Watzmann Traverse (Hocheck (2651m), Mittelspitze (2713m), Südspitze (2712m))
Trip Report

It was my first time back to Berchtesgaden since high school, when I had come here a couple of times for a skiing trip in the winter. No it was summer, and there was little or no snow - or so I hoped - on the summits surrounding the town. After a nice night in the very friendly Hotel Bavaria, I got up at 5am and arrived at the trailhead about one hour later. By 6:15 it was just getting light and I was on my way. It was already light enough that I left my headlamp in the car. No need to carry it around all day.
The trail was very steep initially but after about 10 minutes merged with a forest road that led up the mountain rather gradually in wide switchbacks. I came to another interesectio soon thereafter where the trail was supposed to leave the forest road again, but a big sign decleared the hiking path to be closed because of measure that were being undertaken to combat the pine beetle (Borkenkaefer). I had no idea whether those measure involved spraying with insecticides, but just to be on the safe side, I decided to follow the recommended (and longer) detour via the ????Alm.
Soon, I was able to see the little Watzmann and the main Watzmann and the Watzmannhaus, which I was hoping to reach quickly as it was the starting point for the actual hike to the summit. When I reached the ????Alm after about 1h15, the forest road ended and a small path led up the switchbacks to the house, where I arrived about 2 hours after setting out. I was pretty out of breath at this time and decided to take a 15 minute break (and drink two Apfelschorles) before continuing the hike. The Watzmannhaus is located at 1900meters, which meant that I had done about 1400meters in 2 hours. Not bad for any day's work, and it wasn't even 9am yet. The first of three summits, the Hocheck, is located at about 2600meters and I arrived there about 4 hours after leaving the car. After leaving the Watzmannhaus I slowed down considerably, because my quick hike up to the hut had tired me a bit and I knew that it would still be a long day if I wanted to do all three summits and then descend from the mountain on the back side to return to the car in one big loop.
The hike up to the Hocheck was straightforward. It was not too steep and only a few sections were secured with a rope. The Hocheck is the final destinations of most visitors to the mountain as it is not a technical ascent and it makes for a nice outing from the hut. Numerous people and also a number of families with younger children were proof of the attractiveness of the Hocheck.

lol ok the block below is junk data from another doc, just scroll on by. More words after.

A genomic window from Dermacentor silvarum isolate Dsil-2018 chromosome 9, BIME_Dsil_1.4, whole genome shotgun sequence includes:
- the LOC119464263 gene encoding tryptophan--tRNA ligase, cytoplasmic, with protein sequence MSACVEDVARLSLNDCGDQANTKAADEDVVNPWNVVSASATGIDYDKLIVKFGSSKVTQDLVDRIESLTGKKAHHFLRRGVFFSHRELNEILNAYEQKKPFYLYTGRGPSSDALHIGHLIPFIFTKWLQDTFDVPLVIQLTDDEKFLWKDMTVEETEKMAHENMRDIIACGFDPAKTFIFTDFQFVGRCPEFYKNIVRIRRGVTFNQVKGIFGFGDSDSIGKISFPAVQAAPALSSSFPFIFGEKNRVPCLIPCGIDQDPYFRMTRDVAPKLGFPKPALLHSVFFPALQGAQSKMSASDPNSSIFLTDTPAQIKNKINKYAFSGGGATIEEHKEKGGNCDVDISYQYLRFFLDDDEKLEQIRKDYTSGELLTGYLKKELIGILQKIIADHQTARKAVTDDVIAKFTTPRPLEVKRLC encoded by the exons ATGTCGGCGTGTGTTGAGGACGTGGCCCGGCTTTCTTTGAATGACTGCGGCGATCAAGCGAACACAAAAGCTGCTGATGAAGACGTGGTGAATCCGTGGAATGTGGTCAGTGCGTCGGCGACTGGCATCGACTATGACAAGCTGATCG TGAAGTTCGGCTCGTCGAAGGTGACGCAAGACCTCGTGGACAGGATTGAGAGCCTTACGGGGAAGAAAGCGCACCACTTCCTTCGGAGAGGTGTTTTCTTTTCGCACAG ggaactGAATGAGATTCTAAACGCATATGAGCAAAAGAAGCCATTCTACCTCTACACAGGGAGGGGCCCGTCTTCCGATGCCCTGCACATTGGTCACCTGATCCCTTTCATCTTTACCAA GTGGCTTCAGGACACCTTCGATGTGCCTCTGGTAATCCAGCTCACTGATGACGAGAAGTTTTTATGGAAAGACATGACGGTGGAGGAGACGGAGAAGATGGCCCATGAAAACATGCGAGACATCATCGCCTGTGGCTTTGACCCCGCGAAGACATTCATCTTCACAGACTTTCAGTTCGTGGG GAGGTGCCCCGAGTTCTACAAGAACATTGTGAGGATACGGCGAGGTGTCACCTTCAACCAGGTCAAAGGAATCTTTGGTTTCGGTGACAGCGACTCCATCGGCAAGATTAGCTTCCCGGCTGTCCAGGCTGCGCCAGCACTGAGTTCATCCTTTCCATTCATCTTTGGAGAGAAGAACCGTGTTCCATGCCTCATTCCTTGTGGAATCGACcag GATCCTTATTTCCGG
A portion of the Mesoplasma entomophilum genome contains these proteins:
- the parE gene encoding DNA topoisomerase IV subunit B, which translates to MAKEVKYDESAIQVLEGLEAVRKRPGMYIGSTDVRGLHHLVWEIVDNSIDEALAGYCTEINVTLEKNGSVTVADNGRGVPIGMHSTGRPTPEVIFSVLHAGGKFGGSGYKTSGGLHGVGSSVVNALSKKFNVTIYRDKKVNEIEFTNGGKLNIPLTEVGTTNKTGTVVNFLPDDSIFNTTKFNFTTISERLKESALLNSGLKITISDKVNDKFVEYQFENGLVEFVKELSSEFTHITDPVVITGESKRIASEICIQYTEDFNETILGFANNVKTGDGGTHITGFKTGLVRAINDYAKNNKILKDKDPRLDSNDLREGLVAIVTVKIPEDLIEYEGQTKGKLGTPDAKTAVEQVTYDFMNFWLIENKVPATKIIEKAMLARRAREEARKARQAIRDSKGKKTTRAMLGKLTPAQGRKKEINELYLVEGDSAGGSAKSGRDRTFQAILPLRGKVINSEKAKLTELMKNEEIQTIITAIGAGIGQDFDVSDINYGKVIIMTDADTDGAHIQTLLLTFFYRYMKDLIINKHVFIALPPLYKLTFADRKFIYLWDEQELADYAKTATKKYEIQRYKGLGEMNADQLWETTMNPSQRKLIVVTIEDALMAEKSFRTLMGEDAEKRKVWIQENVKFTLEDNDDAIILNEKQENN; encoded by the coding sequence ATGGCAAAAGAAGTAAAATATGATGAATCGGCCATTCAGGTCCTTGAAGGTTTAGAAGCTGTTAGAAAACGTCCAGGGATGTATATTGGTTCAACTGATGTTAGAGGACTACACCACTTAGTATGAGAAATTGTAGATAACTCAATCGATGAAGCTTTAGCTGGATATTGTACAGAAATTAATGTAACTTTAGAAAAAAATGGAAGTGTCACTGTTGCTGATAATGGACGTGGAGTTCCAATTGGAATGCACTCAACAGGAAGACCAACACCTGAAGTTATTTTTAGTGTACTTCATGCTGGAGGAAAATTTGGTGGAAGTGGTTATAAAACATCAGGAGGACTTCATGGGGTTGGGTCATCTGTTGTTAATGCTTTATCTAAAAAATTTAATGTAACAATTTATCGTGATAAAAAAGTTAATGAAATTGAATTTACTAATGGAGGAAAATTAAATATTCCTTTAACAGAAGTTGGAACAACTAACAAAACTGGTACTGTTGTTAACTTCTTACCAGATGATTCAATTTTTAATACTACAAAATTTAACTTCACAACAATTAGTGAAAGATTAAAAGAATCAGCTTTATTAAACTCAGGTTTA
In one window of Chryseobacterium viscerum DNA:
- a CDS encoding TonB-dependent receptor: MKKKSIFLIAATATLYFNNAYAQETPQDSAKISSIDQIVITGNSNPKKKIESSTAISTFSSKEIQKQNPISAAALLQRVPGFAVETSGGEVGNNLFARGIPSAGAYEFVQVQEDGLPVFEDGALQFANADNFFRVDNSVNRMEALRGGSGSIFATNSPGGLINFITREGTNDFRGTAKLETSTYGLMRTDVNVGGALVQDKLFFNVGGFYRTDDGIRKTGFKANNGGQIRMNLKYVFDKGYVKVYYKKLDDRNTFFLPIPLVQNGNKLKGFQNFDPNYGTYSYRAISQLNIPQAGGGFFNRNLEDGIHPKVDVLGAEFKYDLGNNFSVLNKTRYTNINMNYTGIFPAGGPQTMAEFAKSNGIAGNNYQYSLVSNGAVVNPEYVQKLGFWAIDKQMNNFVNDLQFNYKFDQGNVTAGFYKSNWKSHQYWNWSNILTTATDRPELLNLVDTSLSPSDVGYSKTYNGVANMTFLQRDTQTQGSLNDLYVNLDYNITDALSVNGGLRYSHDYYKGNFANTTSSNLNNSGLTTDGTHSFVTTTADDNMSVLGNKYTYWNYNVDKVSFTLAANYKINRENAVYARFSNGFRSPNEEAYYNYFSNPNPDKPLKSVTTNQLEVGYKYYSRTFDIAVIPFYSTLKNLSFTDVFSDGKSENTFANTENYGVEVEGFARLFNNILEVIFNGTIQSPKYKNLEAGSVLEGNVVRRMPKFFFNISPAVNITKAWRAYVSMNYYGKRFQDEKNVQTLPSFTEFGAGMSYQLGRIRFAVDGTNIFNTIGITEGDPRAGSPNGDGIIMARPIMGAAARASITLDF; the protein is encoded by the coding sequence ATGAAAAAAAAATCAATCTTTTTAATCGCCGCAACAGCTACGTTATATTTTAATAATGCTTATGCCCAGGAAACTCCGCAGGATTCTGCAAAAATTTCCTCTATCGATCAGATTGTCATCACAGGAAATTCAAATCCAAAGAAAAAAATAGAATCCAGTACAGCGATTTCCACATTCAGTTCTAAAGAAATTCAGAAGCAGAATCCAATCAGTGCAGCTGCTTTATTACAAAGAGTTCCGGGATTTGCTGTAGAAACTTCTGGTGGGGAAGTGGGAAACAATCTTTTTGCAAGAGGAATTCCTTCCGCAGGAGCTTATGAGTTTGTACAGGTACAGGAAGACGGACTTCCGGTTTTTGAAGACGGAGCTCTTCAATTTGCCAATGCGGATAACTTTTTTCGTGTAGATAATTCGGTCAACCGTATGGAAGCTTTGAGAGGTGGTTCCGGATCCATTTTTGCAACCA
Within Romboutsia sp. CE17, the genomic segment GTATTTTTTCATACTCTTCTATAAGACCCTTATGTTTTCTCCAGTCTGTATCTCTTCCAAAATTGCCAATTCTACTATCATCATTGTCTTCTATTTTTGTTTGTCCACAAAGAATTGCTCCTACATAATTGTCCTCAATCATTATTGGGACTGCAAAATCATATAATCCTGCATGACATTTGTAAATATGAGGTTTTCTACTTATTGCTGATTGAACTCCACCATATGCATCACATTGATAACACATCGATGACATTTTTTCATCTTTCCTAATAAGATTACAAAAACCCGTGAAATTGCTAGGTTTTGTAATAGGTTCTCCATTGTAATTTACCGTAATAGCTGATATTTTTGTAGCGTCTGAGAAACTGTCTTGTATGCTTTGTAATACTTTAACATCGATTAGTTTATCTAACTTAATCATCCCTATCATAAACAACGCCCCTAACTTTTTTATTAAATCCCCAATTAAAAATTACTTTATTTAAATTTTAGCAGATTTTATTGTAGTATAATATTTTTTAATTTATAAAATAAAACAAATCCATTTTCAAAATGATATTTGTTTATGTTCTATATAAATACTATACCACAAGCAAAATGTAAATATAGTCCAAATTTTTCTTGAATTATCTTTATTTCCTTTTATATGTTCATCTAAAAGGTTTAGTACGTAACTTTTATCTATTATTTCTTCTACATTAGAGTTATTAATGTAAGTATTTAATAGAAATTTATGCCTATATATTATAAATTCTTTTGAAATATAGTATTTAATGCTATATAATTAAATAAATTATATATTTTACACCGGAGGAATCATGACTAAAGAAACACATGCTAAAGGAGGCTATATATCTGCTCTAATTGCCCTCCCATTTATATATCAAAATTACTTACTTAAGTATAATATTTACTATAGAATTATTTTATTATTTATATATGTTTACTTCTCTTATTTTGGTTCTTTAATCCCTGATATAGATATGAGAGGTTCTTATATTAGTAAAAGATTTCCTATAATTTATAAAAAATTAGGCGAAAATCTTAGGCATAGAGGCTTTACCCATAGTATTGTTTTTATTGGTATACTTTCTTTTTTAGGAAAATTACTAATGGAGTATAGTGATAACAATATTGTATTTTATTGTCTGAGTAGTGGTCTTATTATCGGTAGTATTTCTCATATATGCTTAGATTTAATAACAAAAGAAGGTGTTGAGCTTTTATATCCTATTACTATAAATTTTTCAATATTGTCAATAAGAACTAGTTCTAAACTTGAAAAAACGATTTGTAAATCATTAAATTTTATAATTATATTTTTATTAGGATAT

There is a small refuge at the Hocheck, which I used to put on my Via Ferrata gear, which would become essential over the next two hours on my traverse from the Hocheck via the middel summit (and highest point on the mountain) to the south summit. It only took about 30 minutes to get to the middle summit. I probably would have covered that distance more quickly it it had not been for all the people in the via ferrata and the resulting jams at crucial sections. To make things worse, some hikers did not want to go further than the middel summit, and thus were on their way back to the Watzmannhaus. This meant that there was some heavy two-way traffic which contributed to yet more jamming at the crucial sections. However, it was a nice day, the surrounding scenery was absolutely magnificent and I did not mind at all being suspended by two carabiners at a steel cable at 2700meters with a drop of a couple hundred meters on either side while I waited for the jam to clear up. Interestingly, two helicopters were circling the mountain for a couple of hours while I was doing the traverse. Apparently, they were looking for someone, but I never figured out for whom and why. An internet search at home after the trip yielded nothing, and I just hope that whoever they were looking for got off the mountain alright.